How to Use Criticism to Your Advantage

Michele Warg
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Criticism is difficult for most people to accept. The type of criticism a person receives is an important factor in the actions taken to change the behavior. Helpful criticism identifies what may be wrong and suggests possible options for correction. Harsh criticism undermines confidence and, consequently, it takes a bit more effort to discern how improvements can be made. The following is a positive approach to dealing with criticism in either scenario.

Constructive Criticism

When someone makes a comment about how something you did or said could have been accomplished in a better way, ask the person to be specific. For example, if you gave a presentation or a speech and are told the speech was too long or the jargon was too complicated, get more information. Find out whether the overall speech was too long or if it was just too long in certain areas. Ask whether the speech would have worked better if you had taken the time to explain in detail the parts that had complicated or unfamiliar language. Armed with the answers to your probing questions, you can do the necessary work to make the next speech much better.

Destructive or Harsh Criticism

Dealing with criticism that only focuses on negative aspects is hard to take because it usually feels very personal. The feelings of failure should be kept to a minimum, however. Make a concerted effort to move past the emotional disappointment when dealing with criticism and focus on getting to the bottom of the negative comments. If someone merely says he did not like your speech and leaves it at that, investigate further. Find out what in particular he disliked and how he thinks improvements could be made. If you do not trust the source of the criticism, share the negative comments with someone else whose thoughts and opinions you value.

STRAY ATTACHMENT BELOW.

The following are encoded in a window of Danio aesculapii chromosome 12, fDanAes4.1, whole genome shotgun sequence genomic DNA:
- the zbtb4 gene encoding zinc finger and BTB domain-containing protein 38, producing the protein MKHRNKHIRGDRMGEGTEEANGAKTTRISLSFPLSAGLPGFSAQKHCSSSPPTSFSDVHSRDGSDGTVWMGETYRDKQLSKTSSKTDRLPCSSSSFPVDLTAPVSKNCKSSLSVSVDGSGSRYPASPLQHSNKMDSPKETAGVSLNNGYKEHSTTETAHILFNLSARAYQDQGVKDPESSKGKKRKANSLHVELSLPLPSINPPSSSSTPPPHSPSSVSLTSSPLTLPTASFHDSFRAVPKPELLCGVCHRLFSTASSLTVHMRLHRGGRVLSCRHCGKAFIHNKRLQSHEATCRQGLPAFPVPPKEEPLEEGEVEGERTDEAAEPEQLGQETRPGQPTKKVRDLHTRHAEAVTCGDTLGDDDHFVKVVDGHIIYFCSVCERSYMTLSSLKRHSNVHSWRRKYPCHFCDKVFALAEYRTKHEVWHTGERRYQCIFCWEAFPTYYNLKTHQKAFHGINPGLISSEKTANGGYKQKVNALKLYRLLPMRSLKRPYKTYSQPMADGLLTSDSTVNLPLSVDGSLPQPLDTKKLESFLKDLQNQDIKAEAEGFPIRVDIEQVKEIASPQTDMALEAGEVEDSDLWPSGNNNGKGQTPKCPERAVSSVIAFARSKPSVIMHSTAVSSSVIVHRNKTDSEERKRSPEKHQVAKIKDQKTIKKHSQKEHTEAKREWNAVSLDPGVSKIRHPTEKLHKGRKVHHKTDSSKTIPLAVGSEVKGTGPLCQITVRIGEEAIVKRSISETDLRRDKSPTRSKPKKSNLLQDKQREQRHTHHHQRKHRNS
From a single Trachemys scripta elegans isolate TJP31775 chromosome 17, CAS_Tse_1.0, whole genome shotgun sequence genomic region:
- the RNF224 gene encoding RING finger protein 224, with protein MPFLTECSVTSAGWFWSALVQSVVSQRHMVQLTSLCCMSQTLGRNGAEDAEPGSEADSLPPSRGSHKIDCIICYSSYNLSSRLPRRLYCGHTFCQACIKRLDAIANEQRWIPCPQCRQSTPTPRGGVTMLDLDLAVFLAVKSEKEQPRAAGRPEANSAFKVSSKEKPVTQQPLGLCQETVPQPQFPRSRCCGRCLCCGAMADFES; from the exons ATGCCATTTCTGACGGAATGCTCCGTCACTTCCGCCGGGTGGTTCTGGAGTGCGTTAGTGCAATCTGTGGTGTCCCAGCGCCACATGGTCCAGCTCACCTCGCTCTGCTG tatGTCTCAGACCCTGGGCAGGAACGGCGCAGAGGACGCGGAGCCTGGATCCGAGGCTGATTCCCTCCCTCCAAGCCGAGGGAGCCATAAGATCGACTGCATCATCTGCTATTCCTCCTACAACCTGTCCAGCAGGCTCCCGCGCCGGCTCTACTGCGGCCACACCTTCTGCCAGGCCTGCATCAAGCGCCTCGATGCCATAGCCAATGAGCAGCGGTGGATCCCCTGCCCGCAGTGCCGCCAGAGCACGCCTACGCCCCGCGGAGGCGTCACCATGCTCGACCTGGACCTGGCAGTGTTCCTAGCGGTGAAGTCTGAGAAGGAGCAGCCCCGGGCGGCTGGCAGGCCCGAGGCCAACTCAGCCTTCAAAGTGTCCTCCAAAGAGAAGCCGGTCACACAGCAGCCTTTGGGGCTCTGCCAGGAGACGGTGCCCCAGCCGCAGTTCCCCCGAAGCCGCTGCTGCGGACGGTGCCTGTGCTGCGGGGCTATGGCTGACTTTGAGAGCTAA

A trusted voice can offer feedback, help you stay objective and decide whether there is room to grow in the behavior and actions for which you are being criticized. If it is decided the criticism is valid, begin making a list of ways you might be able to improve the behavior. Once you have a chance to implement some changes, ask those closest to you to weigh in on the before and after behavior to help you gauge your progress. Dealing with criticism in this way allows you to feel powerful and proactive instead of judged and helpless.

Milestones in learning are often preceded by a brush with some kind of criticism. Making mistakes and dealing with criticism offers some of the best opportunities for personal growth. It is natural to be disappointed when something does not work out as well as anticipated, but the response to the disappointment may make a huge difference in whether dealing with criticism is helpful or becomes a bad memory you would rather forget.


Photo courtesy of Stuart Miles at


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